Physicians, NPs Disagree on Expanded Practitioner Role

Tinker Ready

May 15, 2013

Primary care physicians and nurse practitioners (NPs) disagree sharply on whether an expanded role for NPs will result in better care or lower costs, according to a survey of 972 clinicians, performed by Karen Donelan, ScD, from Mongan Institute for Health Policy, Massachusetts General Hospital, and Harvard Medical School, Boston, and colleagues.

More than 66% of surveyed physicians agreed that physicians provide a "higher quality of examination and consultation" than NPs, but less than a quarter of the surveyed NPs agreed. Although 77.0% of NPs said their expanded role would reduce costs, just 31.1% of physicians predicted a costs savings, and 19.1% said the move would increase costs.

The findings, published in the May 16 issue of the New England Journal of Medicine, were based on a survey conducted by researchers at Massachusetts General Hospital and the Institute for Medicine and Public Health at Vanderbilt University, Nashville, Tennessee.

The researchers surveyed representative samples of 957 nurse practitioners and 957 primary care physicians. Of those, 505 physicians and 457 NPs completed the survey.

The researchers conclude that "primary care physicians are unlikely to embrace policy recommendations aimed at further expansion of the roles and supply of nurse practitioners." In particular, physicians' concerns about the likely effect of an expanded workforce of NPs on several aspects of healthcare quality need to be addressed in discussions of strategy for the development of the US healthcare workforce, the researchers conclude.

One reason for the disagreement may be variation in training requirements for NPs, said Reid B. Blackwelder, MD, a family physician in Kingsport, Tennessee, and president-elect of the American Academy of Family Physicians.

"The education, training, and the experience of nurse practitioners varies dramatically from state to state, whereas the training of family physicians and physicians in general is consistent, regardless of medical school or state," he said.

The researchers specifically refer to the 2010 Institute of Medicine report, The Future of Nursing: Leading Change, Advancing Health. That report endorsed a number of measures that ranked low among physicians in this survey, including equal pay for the same services. Only 3.8% of physicians believed in equal pay for services, but 64.3% of NPs said they should be paid the same fee as physicians who provide for the same service, according to the current article.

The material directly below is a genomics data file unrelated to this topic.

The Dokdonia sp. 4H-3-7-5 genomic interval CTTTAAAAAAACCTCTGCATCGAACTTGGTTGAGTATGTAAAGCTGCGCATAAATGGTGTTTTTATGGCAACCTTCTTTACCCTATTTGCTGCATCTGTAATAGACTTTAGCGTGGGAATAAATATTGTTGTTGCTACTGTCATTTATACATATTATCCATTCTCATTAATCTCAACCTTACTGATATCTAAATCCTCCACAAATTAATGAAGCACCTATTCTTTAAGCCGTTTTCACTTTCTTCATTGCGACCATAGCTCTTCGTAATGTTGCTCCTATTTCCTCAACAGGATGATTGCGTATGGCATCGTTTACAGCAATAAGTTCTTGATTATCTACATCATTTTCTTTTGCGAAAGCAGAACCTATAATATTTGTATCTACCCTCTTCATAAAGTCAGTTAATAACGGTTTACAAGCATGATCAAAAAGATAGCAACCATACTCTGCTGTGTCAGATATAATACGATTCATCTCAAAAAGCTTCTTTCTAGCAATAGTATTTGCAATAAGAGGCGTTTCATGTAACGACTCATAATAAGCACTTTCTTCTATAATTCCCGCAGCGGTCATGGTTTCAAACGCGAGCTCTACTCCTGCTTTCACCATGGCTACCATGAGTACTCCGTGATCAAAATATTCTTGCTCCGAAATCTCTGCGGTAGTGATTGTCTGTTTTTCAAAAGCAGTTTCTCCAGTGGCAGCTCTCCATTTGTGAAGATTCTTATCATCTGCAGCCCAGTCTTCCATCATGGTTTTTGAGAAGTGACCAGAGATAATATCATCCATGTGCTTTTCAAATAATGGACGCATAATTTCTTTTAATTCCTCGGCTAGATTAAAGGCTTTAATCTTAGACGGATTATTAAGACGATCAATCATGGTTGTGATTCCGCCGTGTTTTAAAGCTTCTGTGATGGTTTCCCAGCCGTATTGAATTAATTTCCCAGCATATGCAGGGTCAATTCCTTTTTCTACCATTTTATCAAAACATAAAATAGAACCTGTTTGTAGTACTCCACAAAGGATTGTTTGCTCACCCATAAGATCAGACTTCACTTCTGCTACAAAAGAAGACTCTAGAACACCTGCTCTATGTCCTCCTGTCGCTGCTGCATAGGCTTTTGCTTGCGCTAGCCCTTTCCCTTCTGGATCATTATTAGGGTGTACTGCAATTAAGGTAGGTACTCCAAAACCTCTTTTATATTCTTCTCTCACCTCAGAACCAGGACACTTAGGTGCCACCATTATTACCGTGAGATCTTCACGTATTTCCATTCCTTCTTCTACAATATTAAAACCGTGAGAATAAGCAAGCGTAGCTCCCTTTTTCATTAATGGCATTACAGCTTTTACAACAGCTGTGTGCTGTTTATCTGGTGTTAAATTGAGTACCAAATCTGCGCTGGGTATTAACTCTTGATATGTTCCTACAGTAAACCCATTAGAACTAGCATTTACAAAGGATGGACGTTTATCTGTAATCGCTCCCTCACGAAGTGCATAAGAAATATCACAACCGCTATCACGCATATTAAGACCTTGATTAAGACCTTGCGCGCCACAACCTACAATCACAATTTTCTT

The 2 groups came closer to agreeing on a few issues. Most agreed that having more NPs would speed access to care (72.5% of physicians and 90.5% of NPs). In addition, the majority agreed it would improve access to care (52.2% of physicians vs 80.7% of NPs).

However, patient safety was an area of dispute: About 21% of physicians said that the increased use of NPs would improve safety for patients, but another 31.2% predicted the nurses' expanded role would make safety problems worse.

Jan Tower, PhD, the senior policy advisor for American Association of Nurse Practitioners, said she was not surprised by the findings.

"Nurse practitioners are competent in what they do," she said. "Physicians are hesitant about us."

She agreed with the recommendation for more professional education so the 2 groups can better understand each other. Dr. Tower also said the study is unclear as to how many of the physicians who responded actually worked with NPs.

"The people who are most concerned about us are people who haven't worked with us," she said.

Dr. Donelan has disclosed financial relationships with various organizations. Full conflict-of-interest information for the article is available on the journal's Web site. Dr. Tower and Dr. Blackwelder have disclosed no relevant financial relationships.

N Engl J Med. 2013;368:1898-1906.


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